Mirage was of a slightly lower standard to most Binaltechs but Rodimus is probably slightly above most Alternators thanks to the plastic used here. The detailing is good and the flame theme is good - although it's Not Quite Hot Rod. I get the feeling the designer put together a red car and then decided Hot Rod was the best fit and slapped some flames on. Given the choice, I'd have dropped the flames here and called this toy Chase, the closest G1 Autobot to what we actually have here, since Hot Rod is a futuristic vehicle. Having said that, Rodimus looks great, even with the very simple flames.
TRANSFORMATION TO ROBOT MODE
I won't go through everything, since it's quite complex. The front fenders become his shoulderpads, the hood becomes the chest while the arms fold out from underneath - the most common BT trick. The rear fenders become his legs with the tyres on the front of his shins and the rear end becomes kneecaps. The engine splits to form two small handguns, the doors hang off the back of the shoulderpads while the roof and top rear section fold up on his back.
Height: 17.5cm Width: 12cm
The red is joined by some dark red on connecting plastic pieces, orange painted elements on his arms and torso and yellow hands. Again there's a Not Quite Hot Rod feel about things, mainly because the characteristic silver exhausts on the forearms are absent and partly because there's sparingly little orange. On the upside, the orange and yellow flames on his wrists are wonderful and represent the character much better than the more generic flames on the chest. There are some visible car details on his knees and shins, including his license plate on the kneecaps. The front fenders become shoulderpads which do suit the character by coincidence, but the doors hanging off the back of these do not. His head is red with a silver face light blue eyes. There's a dark red visor with colourless lenses over his eyes. The mould is fairly generic while the colours are obviously those of Hot Rod - mainly because of the flames. The colours do not map to the traditional colour scheme of Hot Rod well, and I don't see why the only substantial yellow plastic is on his hands - Rodimus looks like he's about to wash the dishes or something.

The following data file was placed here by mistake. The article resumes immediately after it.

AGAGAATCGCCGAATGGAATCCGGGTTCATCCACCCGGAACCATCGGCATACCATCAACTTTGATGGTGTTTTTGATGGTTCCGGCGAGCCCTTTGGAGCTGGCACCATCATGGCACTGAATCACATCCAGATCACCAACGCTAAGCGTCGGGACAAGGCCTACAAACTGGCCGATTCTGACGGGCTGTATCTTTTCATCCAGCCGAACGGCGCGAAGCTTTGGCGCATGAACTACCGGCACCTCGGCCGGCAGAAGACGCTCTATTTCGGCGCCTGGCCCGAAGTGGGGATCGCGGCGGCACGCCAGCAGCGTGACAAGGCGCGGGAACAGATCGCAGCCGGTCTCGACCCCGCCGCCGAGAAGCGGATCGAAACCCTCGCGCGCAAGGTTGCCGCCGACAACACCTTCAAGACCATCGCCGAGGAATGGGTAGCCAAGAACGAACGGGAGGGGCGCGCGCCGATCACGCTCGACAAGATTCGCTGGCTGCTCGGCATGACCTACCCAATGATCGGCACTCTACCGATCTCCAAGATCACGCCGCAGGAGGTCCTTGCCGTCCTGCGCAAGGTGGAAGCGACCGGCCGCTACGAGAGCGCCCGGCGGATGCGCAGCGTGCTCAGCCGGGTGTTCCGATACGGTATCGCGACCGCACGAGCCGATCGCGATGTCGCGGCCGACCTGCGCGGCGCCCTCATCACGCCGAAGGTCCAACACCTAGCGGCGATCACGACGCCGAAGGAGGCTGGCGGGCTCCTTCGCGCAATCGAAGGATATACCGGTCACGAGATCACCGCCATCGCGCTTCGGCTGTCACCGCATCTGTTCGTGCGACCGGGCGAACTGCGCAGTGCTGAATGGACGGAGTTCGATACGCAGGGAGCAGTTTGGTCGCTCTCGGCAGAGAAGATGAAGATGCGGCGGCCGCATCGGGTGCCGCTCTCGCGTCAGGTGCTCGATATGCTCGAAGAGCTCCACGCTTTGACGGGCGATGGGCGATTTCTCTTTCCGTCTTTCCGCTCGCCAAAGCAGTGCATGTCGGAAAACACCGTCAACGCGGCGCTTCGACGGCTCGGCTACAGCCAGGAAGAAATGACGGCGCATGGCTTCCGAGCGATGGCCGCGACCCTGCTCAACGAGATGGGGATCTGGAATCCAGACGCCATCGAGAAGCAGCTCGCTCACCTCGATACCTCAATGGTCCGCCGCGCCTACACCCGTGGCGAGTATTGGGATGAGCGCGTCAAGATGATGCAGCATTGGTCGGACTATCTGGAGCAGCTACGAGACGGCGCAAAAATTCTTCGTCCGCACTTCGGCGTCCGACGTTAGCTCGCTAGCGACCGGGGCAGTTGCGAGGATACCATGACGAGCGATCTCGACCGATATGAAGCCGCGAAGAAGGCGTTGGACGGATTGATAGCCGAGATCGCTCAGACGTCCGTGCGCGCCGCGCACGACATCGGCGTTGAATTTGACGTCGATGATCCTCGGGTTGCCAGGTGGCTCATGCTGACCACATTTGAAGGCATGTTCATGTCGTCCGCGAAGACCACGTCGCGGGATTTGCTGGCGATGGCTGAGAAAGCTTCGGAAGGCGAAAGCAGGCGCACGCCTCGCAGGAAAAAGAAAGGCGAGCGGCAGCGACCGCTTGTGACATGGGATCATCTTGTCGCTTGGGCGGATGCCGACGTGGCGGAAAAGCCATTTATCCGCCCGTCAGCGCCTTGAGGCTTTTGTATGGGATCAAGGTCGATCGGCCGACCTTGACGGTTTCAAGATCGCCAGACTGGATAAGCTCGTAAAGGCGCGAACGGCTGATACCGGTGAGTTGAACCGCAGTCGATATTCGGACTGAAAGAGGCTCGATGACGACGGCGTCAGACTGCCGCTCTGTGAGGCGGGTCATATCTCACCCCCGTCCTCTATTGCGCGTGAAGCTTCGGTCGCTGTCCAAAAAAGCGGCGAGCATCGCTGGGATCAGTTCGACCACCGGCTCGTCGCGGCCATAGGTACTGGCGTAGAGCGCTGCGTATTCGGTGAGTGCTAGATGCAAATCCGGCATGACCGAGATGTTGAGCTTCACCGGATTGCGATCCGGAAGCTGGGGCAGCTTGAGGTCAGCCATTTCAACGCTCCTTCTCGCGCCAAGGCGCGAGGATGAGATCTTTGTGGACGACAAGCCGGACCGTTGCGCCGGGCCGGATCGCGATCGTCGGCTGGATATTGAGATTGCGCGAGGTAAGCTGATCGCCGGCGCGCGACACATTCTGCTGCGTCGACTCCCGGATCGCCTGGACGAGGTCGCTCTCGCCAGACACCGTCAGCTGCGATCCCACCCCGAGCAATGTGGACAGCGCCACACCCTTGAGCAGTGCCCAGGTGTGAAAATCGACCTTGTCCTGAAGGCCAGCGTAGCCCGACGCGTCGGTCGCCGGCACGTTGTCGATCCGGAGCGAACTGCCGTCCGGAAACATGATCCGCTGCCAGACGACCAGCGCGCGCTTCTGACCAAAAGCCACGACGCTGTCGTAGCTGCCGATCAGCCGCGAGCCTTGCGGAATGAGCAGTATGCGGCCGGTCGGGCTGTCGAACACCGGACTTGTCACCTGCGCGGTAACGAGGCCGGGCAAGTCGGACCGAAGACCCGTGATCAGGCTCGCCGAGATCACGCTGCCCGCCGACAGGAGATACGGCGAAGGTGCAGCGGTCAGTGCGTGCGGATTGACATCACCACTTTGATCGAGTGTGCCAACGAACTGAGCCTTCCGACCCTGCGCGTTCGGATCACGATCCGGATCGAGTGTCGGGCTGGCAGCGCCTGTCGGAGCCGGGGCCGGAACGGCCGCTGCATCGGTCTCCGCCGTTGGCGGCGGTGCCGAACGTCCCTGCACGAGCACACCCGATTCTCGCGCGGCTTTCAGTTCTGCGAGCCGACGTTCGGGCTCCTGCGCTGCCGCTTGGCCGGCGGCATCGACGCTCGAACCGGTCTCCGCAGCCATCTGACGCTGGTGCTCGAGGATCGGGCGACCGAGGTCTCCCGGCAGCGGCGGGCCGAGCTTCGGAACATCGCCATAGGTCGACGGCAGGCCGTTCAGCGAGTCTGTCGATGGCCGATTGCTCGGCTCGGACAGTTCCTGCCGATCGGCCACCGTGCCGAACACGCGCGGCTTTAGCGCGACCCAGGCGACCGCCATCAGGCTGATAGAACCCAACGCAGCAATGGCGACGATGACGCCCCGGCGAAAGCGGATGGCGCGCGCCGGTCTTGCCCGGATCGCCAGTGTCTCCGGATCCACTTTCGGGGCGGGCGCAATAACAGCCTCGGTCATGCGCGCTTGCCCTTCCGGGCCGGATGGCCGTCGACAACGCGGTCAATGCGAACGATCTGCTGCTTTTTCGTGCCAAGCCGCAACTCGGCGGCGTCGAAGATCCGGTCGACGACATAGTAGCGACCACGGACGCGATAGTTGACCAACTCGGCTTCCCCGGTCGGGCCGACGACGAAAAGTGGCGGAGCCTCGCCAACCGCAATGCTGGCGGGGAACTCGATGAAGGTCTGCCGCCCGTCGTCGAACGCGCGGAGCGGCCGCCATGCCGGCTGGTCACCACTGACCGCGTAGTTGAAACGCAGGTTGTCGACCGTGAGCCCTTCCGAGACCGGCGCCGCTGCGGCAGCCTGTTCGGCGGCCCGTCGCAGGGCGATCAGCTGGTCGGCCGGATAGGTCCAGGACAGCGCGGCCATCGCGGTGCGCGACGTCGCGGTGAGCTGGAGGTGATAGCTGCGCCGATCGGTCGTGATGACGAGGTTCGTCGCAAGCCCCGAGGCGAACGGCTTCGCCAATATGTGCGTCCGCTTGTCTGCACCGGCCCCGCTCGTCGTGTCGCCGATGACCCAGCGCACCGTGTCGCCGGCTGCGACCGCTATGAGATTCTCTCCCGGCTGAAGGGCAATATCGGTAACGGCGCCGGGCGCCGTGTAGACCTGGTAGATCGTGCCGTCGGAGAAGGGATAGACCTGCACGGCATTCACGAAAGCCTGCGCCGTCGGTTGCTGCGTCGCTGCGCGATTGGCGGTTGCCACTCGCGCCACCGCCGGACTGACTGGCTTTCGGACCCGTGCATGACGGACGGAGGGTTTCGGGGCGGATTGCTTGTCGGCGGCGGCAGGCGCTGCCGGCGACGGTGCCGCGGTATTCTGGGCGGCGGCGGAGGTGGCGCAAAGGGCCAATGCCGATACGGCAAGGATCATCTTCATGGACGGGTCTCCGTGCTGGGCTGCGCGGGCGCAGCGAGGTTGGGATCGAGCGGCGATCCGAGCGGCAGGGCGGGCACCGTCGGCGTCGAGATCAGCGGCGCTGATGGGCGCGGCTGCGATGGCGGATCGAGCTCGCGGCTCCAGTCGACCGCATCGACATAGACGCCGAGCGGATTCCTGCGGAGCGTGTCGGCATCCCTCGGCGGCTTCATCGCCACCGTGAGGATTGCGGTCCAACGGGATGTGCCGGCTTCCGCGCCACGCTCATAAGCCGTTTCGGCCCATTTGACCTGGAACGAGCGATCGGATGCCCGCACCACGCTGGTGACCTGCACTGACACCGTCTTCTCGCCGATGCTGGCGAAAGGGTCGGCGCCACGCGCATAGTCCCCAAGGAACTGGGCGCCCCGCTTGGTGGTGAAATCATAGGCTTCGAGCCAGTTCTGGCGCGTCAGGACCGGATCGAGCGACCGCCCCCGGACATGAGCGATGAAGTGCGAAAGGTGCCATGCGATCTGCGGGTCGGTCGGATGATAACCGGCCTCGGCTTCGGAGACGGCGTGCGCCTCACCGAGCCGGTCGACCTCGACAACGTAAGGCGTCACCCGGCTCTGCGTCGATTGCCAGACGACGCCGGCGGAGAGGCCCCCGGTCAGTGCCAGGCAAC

The colour layout has a distinct lack of focus, which is disappointing. The overall layout still of the robot works but the colours which should work well end up being muddled and the tribute relies more on the flames than anything else. The face is nice and detailed, even if it doesn't really represent the character. The layout is quite attractive but other than the chest being the flaming hood, it doesn't really match what we expect for the character. The chestplate doesn't stay in place too well, which is annoying if not a major issue. It won't fall off or anything, but it just sort of rests against two panels on either side, rather than clipping into place. These panels are painted orange, and I can see the paint wearing as the loose chestplate swims around.